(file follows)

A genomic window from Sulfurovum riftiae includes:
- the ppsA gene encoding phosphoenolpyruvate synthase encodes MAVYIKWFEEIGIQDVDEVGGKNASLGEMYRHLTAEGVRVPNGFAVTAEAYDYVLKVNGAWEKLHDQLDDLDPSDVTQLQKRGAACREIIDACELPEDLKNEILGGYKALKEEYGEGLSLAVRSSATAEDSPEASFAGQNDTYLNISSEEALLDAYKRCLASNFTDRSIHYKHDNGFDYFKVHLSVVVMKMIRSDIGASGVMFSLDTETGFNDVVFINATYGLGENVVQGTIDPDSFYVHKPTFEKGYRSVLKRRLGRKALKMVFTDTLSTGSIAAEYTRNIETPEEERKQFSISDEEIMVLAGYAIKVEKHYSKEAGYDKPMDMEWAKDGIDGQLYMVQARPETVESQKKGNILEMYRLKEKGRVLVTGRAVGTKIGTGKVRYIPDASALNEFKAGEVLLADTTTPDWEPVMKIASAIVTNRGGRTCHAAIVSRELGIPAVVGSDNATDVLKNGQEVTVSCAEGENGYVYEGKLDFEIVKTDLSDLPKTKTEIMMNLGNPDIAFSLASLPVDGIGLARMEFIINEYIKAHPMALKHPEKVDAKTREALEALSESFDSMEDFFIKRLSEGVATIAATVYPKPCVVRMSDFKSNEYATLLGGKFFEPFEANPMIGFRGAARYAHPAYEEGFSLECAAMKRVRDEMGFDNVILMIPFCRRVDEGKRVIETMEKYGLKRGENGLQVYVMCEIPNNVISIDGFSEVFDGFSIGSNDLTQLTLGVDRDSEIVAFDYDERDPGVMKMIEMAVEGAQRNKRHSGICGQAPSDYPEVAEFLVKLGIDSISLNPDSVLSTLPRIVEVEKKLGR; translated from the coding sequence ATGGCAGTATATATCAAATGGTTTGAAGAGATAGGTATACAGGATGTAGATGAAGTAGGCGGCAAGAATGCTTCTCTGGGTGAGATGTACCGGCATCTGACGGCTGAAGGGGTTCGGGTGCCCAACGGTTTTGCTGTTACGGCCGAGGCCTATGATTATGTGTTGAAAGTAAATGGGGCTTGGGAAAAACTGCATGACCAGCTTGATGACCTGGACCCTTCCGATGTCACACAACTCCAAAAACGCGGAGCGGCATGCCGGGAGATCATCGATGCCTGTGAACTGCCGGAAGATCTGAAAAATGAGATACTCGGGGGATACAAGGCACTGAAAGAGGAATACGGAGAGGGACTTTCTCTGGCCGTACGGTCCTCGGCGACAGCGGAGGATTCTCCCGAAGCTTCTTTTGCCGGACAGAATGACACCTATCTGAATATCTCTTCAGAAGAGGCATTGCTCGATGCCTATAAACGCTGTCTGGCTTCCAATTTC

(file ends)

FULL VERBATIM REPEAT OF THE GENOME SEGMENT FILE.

A genomic window from Sulfurovum riftiae includes:
- the ppsA gene encoding phosphoenolpyruvate synthase encodes MAVYIKWFEEIGIQDVDEVGGKNASLGEMYRHLTAEGVRVPNGFAVTAEAYDYVLKVNGAWEKLHDQLDDLDPSDVTQLQKRGAACREIIDACELPEDLKNEILGGYKALKEEYGEGLSLAVRSSATAEDSPEASFAGQNDTYLNISSEEALLDAYKRCLASNFTDRSIHYKHDNGFDYFKVHLSVVVMKMIRSDIGASGVMFSLDTETGFNDVVFINATYGLGENVVQGTIDPDSFYVHKPTFEKGYRSVLKRRLGRKALKMVFTDTLSTGSIAAEYTRNIETPEEERKQFSISDEEIMVLAGYAIKVEKHYSKEAGYDKPMDMEWAKDGIDGQLYMVQARPETVESQKKGNILEMYRLKEKGRVLVTGRAVGTKIGTGKVRYIPDASALNEFKAGEVLLADTTTPDWEPVMKIASAIVTNRGGRTCHAAIVSRELGIPAVVGSDNATDVLKNGQEVTVSCAEGENGYVYEGKLDFEIVKTDLSDLPKTKTEIMMNLGNPDIAFSLASLPVDGIGLARMEFIINEYIKAHPMALKHPEKVDAKTREALEALSESFDSMEDFFIKRLSEGVATIAATVYPKPCVVRMSDFKSNEYATLLGGKFFEPFEANPMIGFRGAARYAHPAYEEGFSLECAAMKRVRDEMGFDNVILMIPFCRRVDEGKRVIETMEKYGLKRGENGLQVYVMCEIPNNVISIDGFSEVFDGFSIGSNDLTQLTLGVDRDSEIVAFDYDERDPGVMKMIEMAVEGAQRNKRHSGICGQAPSDYPEVAEFLVKLGIDSISLNPDSVLSTLPRIVEVEKKLGR; translated from the coding sequence ATGGCAGTATATATCAAATGGTTTGAAGAGATAGGTATACAGGATGTAGATGAAGTAGGCGGCAAGAATGCTTCTCTGGGTGAGATGTACCGGCATCTGACGGCTGAAGGGGTTCGGGTGCCCAACGGTTTTGCTGTTACGGCCGAGGCCTATGATTATGTGTTGAAAGTAAATGGGGCTTGGGAAAAACTGCATGACCAGCTTGATGACCTGGACCCTTCCGATGTCACACAACTCCAAAAACGCGGAGCGGCATGCCGGGAGATCATCGATGCCTGTGAACTGCCGGAAGATCTGAAAAATGAGATACTCGGGGGATACAAGGCACTGAAAGAGGAATACGGAGAGGGACTTTCTCTGGCCGTACGGTCCTCGGCGACAGCGGAGGATTCTCCCGAAGCTTCTTTTGCCGGACAGAATGACACCTATCTGAATATCTCTTCAGAAGAGGCATTGCTCGATGCCTATAAACGCTGTCTGGCTTCCAATTTC